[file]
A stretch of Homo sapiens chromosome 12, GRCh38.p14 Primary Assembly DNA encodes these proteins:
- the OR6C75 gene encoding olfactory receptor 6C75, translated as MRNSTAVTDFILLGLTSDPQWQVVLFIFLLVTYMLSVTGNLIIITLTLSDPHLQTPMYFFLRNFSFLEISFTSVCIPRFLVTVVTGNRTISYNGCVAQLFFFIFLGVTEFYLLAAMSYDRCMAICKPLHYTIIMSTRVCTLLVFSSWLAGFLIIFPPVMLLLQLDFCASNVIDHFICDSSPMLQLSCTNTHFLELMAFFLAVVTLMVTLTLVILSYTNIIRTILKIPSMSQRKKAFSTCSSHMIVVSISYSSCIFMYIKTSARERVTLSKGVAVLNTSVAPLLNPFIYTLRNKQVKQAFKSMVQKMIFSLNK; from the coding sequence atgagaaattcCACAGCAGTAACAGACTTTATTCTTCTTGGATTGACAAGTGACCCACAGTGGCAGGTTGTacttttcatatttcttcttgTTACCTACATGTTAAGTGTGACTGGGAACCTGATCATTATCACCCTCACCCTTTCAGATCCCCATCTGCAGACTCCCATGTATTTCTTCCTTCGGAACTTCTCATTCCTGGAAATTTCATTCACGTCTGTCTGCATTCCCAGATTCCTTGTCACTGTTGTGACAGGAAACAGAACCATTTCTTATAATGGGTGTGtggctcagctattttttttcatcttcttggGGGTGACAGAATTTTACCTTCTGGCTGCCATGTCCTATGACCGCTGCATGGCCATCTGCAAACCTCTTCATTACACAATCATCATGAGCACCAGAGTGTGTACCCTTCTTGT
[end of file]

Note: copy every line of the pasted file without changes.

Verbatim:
A stretch of Homo sapiens chromosome 12, GRCh38.p14 Primary Assembly DNA encodes these proteins:
- the OR6C75 gene encoding olfactory receptor 6C75, translated as MRNSTAVTDFILLGLTSDPQWQVVLFIFLLVTYMLSVTGNLIIITLTLSDPHLQTPMYFFLRNFSFLEISFTSVCIPRFLVTVVTGNRTISYNGCVAQLFFFIFLGVTEFYLLAAMSYDRCMAICKPLHYTIIMSTRVCTLLVFSSWLAGFLIIFPPVMLLLQLDFCASNVIDHFICDSSPMLQLSCTNTHFLELMAFFLAVVTLMVTLTLVILSYTNIIRTILKIPSMSQRKKAFSTCSSHMIVVSISYSSCIFMYIKTSARERVTLSKGVAVLNTSVAPLLNPFIYTLRNKQVKQAFKSMVQKMIFSLNK; from the coding sequence atgagaaattcCACAGCAGTAACAGACTTTATTCTTCTTGGATTGACAAGTGACCCACAGTGGCAGGTTGTacttttcatatttcttcttgTTACCTACATGTTAAGTGTGACTGGGAACCTGATCATTATCACCCTCACCCTTTCAGATCCCCATCTGCAGACTCCCATGTATTTCTTCCTTCGGAACTTCTCATTCCTGGAAATTTCATTCACGTCTGTCTGCATTCCCAGATTCCTTGTCACTGTTGTGACAGGAAACAGAACCATTTCTTATAATGGGTGTGtggctcagctattttttttcatcttcttggGGGTGACAGAATTTTACCTTCTGGCTGCCATGTCCTATGACCGCTGCATGGCCATCTGCAAACCTCTTCATTACACAATCATCATGAGCACCAGAGTGTGTACCCTTCTTGT